Here is an article dealing with the HC ruling on implementation of Bangla Language:
Are we in Jinnah’s realm?
ABM Hamidul Mishbah
The High Court Division recently issued a rule to take measures for implementing and ensuring the use of Bangla language everywhere, including signboards, banners, electronic media advertisements, nameplates, and vehicle number plates, within May 15, 2014. The rule passed by the HC was the outcome of a writ petition filed in the public interest by one Supreme Court lawyer. The court indicted the government for its failure to implement the Bengali Language Implementation Act 1987, and for the failure to ensure the use of Bangla in all offices and courts too.
However, the 1987 act appears irrelevant for entities other than government, semi-government, and autonomous bodies, and on the other hand, use of Bangla in vehicle number plates is already being implemented by the BRTA that perhaps makes the High Court’s order redundant partially.
Nevertheless, the order passed is still binding by virtue of the doctrine of stare decisis, and hence the order must be implemented. But what would be the likely impact, once the HC’s order is implemented, in respect of the signboards, banners, electronic media advertisements and nameplates?
All that we see on the signboards, banners, electronic media advertisements, and nameplates, are either data or communication material in the form of trade names, trademarks, product or service description, marketing approaches, etc. They are the outcome of expressions of thoughts or ideas of individuals, entities or businesses, which encompass the freedom of expression and intellectual property rights (IPR).
The trade names or trademarks that we see may include logos, symbols, signs, marks, or words which usually identify the products or services of the registered owner or user. On the flip side, the registered owner or user of a mark has the legal right to be represented through using his or her respective mark too.
We come across plenty of such trademarks or trade names in Bangladesh that contain words written mostly in English. International companies or brands that have global footprints (including in Bangladesh) have their trademarks written in English. Such trademarks are well known marks and were never converted into Bangla.
Likewise, plenty of local brands are written in English too. These are usually done as part of such companies’ branding or marketing strategy, which is designed to attract the target consumer base and considering the consumers’ demand and choice. This again is the outcome of the freedom of expression enshrined under Article 39 of the constitution.
Therefore it appears that the order passed by the HC substantially conflicts with Article 39 of the constitution, which guarantees freedom of expression. Freedom of expression is a fundamental right that every citizen may exercise, subject to observing the exceptions. Any law, including the orders passed by the Supreme Court that conflicts, or is inconsistent with, the fundamental rights, shall be void pursuant to Article 26 (1) of the constitution. To this extent, the order passed by High Court is void ab initio.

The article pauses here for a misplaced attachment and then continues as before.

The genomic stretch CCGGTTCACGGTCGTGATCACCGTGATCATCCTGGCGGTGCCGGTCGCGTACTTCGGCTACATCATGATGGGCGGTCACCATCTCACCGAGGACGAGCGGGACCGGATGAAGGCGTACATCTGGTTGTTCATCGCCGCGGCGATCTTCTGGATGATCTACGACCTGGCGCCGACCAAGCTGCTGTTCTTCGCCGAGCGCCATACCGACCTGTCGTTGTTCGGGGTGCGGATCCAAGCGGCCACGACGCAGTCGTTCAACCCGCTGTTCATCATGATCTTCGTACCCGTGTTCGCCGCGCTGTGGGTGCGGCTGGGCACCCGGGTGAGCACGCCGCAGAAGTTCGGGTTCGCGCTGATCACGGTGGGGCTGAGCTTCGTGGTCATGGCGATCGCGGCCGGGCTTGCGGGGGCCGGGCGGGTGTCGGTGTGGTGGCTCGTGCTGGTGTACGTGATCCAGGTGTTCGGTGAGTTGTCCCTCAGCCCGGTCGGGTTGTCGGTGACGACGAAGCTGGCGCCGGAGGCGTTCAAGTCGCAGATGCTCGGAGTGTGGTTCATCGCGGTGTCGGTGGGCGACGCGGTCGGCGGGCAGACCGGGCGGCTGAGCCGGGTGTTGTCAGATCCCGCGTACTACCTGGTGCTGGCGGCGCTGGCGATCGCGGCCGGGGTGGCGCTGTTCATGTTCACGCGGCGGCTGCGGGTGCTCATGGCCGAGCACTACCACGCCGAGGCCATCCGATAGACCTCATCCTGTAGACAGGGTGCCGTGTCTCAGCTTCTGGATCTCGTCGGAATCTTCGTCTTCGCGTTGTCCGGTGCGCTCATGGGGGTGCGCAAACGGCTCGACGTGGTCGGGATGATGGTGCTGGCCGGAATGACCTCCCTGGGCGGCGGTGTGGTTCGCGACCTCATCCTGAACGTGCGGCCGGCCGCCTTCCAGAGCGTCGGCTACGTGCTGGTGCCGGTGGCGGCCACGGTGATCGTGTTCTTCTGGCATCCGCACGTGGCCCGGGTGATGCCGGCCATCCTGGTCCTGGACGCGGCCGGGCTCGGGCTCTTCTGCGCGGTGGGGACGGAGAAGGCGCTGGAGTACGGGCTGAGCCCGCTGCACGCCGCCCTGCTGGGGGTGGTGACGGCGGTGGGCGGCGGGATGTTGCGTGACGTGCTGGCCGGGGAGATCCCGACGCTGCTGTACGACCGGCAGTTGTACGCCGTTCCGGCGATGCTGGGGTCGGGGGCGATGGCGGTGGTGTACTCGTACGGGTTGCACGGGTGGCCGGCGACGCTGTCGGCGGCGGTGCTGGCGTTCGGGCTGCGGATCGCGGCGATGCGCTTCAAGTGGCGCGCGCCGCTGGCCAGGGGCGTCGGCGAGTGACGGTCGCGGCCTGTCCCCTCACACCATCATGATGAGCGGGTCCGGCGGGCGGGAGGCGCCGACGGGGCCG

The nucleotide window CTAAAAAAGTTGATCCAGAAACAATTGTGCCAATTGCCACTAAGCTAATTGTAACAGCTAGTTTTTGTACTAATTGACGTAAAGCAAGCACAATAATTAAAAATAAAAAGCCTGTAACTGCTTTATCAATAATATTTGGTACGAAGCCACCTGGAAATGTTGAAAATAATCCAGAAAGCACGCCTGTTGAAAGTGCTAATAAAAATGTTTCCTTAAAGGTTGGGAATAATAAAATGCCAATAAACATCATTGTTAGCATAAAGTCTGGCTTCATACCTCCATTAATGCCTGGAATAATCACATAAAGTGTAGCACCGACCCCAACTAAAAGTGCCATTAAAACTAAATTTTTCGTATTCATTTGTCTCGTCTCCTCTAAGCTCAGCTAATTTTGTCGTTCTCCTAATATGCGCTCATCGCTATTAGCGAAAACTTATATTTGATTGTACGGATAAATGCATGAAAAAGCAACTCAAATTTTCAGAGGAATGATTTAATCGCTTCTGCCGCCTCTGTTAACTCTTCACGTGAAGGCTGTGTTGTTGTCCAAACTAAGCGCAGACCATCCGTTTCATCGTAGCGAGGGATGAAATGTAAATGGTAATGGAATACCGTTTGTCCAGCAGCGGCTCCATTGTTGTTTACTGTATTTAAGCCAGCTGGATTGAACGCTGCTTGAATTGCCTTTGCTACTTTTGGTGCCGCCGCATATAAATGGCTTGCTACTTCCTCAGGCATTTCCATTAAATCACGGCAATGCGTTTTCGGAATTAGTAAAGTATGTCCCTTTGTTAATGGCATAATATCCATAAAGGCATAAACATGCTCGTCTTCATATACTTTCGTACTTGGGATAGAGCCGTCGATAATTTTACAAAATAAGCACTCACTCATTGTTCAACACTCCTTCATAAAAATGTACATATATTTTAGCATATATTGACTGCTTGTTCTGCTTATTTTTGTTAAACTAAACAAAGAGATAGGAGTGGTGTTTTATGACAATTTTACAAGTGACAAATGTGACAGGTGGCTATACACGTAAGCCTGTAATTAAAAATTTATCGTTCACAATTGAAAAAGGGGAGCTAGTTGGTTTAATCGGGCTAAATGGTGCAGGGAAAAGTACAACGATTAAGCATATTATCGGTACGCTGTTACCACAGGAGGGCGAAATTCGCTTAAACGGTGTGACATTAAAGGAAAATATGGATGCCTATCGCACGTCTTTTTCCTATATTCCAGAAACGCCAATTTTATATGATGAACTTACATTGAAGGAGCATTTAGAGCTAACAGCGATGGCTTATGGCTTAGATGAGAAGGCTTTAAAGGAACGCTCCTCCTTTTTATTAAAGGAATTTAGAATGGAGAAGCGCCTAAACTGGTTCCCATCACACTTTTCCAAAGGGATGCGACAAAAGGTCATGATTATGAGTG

Nevertheless, execution of the order passed by the High Court, if implemented at all, will result in compelling countless individuals and businesses to convert the content of their signboards, banners, and electronic media advertisements into Bangla. This means that individuals and businesses that currently have their trade names and trademarks written in English will have to convert the same into Bangla too.
This would not only undermine the spirit of freedom of speech, but also infringe on the rights of such individuals or businesses concerned. It would have far-reaching impacts in terms of IPR licensing too.
Besides, any noncompliance by the individuals or businesses in this regard might create additional scope for corruption and harassment.
Therefore, the order passed by the HC, despite being said to be in the public interest, very much appears to defeat the interest of the public. The litigant filing public interest litigation (PIL) must prove to the satisfaction of the court that the petition is being filed for a genuine public interest and not frivolously.
Justice PN Bhagawati in the case of SP Gupta v Union of India [AIR 1982 SC 149], held that “any member of the public or social action group acting bonafide can invoke the Writ Jurisdiction of the High Courts or the Supreme Court seeking redressal against violation of a legal or constitutional rights of persons who due to social or economic or any other disability cannot approach the Court.” It may, however, be pertinent to mention that the Supreme Court of India has introduced certain guidelines to regulate the management and disposal of PILs which helps to prohibit abuse of the PIL system in India. It may be the time for Bangladesh Supreme Court too to consider bringing in similar guidelines.
Those who do not write these signs in Bangla, we believe, have as much respect for the Bangla language as the litigant. It comes from within. It is better if we do not attempt to impose or earn it through enforcement. Otherwise, we will be dwelling in Jinnah’s realm.
- See more at: http://www.dhakatribune.com/op-ed/2014/may/21/are-we-jinnah%E2%80%99s-realm#sthash.sUp3HRyE.dpuf